The Dog Sitter
Young Rader

Mostly, I am the only one in my apartment. It is very quiet and there is no one to watch
me cross the threshold of a room. I don’t own a TV because to watch TV alone is to live without
passion. Furthermore, lives begin and end on TV like it is simple to begin and end. I take
advantage of this technological deficit and look out the windows and see everything
extraordinarily well. This could mean I live a peaceful life.

I do, I do.

On occasion, I watch Mrs. Chattopadhay’s dog. Mrs. Chattopadhay is a woman with powerful black eyes and smooth skin. She is my upstairs neighbor. Her mouth looks sensitive. Inside it are gathered precise dictions and curious inflections. When we meet, Mrs. Chattopadhay and I, her dog sniffs my doormat. In a moment, Mrs. Chattopadhay turns around delicately with her suitcase and leaves behind her little dog, which is white and has a stubbed tail that reminds me of a lamb.

Now Mrs. Chattopadhay’s little white dog watches me move into clothes with its redrimmed eyes after I shower. It really is like a lamb! I don’t feel ashamed. Instead I move as if I usually dress without peace and am very sad.

Later, Mrs. Chattopadhay calls from someplace I’ve never known. She asks me to put the phone up to her dog’s ear. But I don’t. I listen instead to the space between us and wonder what exists within this distance; its emptiness is exceptional. Then Mrs. Chattopadhay tries to speak to her pet: Yes, I’m fine. It’s not obvious and it’s difficult to understand. I leave in order to see, she says. I imagine Mrs. Chattopadhay on a bed. No, nevermind. In a chair next to a window with a glorious view. She says: I miss you. Do you miss me as much as I miss you?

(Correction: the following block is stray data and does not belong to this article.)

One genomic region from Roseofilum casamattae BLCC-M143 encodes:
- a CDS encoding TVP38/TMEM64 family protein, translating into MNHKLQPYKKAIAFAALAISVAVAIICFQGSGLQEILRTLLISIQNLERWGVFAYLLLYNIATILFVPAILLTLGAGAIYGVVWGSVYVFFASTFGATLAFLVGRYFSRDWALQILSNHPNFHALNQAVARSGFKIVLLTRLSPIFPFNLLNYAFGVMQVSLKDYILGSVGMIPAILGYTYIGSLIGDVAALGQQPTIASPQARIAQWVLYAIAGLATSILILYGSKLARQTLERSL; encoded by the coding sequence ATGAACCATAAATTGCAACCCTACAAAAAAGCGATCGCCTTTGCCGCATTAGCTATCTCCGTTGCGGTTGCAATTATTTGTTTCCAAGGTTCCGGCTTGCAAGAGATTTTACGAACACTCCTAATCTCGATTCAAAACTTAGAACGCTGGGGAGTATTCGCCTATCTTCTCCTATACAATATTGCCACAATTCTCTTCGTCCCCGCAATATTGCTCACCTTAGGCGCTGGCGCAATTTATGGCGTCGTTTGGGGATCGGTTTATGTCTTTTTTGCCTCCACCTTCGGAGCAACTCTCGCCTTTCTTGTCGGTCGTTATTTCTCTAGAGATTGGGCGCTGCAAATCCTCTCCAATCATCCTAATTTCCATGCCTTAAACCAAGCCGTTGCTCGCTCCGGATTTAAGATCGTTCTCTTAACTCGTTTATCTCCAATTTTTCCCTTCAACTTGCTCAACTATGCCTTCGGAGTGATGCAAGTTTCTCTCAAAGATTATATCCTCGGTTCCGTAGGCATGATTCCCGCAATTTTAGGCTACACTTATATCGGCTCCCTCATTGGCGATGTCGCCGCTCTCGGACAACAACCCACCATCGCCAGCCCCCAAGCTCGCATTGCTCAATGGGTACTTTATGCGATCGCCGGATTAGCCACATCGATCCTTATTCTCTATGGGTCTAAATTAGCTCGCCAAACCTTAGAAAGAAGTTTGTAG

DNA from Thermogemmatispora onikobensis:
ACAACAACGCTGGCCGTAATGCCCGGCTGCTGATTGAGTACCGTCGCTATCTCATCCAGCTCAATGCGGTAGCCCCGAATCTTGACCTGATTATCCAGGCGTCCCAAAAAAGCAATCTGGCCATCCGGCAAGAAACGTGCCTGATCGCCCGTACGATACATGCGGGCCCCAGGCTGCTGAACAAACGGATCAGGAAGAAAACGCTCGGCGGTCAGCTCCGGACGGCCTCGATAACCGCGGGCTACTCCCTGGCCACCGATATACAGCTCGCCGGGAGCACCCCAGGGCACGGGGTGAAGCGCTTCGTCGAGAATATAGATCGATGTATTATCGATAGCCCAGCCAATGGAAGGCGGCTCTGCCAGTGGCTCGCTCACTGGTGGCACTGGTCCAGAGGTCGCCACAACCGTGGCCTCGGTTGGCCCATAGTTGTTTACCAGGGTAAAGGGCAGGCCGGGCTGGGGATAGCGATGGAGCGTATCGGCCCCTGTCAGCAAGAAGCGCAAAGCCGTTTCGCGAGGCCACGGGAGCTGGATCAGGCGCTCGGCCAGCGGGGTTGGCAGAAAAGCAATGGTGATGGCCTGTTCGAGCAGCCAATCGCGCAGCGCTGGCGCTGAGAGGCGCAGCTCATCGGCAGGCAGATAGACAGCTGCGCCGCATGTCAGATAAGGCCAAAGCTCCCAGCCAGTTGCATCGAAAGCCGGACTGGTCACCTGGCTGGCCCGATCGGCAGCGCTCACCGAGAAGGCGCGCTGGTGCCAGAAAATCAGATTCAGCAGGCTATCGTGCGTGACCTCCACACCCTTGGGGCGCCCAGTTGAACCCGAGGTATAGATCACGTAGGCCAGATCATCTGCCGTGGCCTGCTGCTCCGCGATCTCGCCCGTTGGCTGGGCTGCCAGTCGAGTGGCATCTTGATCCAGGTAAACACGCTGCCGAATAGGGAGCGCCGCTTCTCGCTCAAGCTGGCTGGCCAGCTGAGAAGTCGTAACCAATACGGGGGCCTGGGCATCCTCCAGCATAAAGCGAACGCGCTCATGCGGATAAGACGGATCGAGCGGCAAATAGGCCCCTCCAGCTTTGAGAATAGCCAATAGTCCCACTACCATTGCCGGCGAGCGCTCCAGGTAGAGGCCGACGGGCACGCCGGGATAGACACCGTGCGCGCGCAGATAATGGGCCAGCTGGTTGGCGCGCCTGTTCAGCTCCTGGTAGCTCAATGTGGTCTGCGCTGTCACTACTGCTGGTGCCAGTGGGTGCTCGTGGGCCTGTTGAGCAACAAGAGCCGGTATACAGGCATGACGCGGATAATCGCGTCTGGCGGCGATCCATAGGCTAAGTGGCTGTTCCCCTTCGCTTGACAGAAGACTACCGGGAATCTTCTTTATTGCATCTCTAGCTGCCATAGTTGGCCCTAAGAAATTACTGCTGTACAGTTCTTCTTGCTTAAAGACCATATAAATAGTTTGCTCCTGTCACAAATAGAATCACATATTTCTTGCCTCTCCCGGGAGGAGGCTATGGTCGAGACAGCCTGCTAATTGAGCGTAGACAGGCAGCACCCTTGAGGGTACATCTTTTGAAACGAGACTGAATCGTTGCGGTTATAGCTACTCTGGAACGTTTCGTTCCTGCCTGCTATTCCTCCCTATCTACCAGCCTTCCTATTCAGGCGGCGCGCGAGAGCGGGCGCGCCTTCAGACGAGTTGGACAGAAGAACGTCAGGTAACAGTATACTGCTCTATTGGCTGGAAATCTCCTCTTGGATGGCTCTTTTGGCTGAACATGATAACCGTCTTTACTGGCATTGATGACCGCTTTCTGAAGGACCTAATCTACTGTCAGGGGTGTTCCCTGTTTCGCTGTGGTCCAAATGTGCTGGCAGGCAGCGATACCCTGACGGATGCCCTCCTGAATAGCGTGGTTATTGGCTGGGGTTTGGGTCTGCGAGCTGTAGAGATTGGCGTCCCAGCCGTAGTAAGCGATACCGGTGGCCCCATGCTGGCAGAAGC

I breathe into the phone so as not to sound human.

Mrs. Chattopadhay says: You do.

She is silent. Everything between us expires and meanwhile, her dog licks my hand.

Mrs. Chattopadhay’s dog pulls hard on its leash. It is foggy outside and everything cannot be seen. Mrs. Chattopadhay’s dog, despite its small size, pulls me across the streets I don’t want to cross. I wonder how Mrs. Chattopadhay walks with her dog, how her steps might look, transmuted. I observe her dog nip at overgrown grass. There is gray in its gums. For some reason, this devastates me. Then Mrs. Chattopadhay’s dog lifts its head and pulls hard. The leash escapes my hand. Mrs. Chattopadhay’s dog darts across the street and disappears.

I move as if to avoid my next step and the steps afterward, which is to say I do not move at all. The ground goes on and on. Come back? I call out. Once or twice, I have come across posters of lost dogs, loved. The words used to describe them were desperate because of love. I have never experienced this kind of love.

Why not? Why not!

In imitation of Mrs. Chattopadhay, I say: Do you miss me as much as I miss you? But I cannot imitate the intricacies of Mrs. Chattopadhay’s voice. There is nothing in my words that is
precise or curious. It’s the longest I’ve been outside since I can remember. It’s easy to forget
what I’ve missed. I am about to give up when Mrs. Chattopadhay’s dog reappears and runs toward me. I kneel down. I reach out my hands and click my tongue three times. I say: I’m fine, yes, yes. Triumphantly, the dog’s collar chimes with its gait and its leash curves along the ground like a reckless snake trying to gorge on the words at the edge of myself.

Young Rader lives and writes in St. Louis. His work can be found in Hayden’s Ferry Review and SmokeLong Quarterly.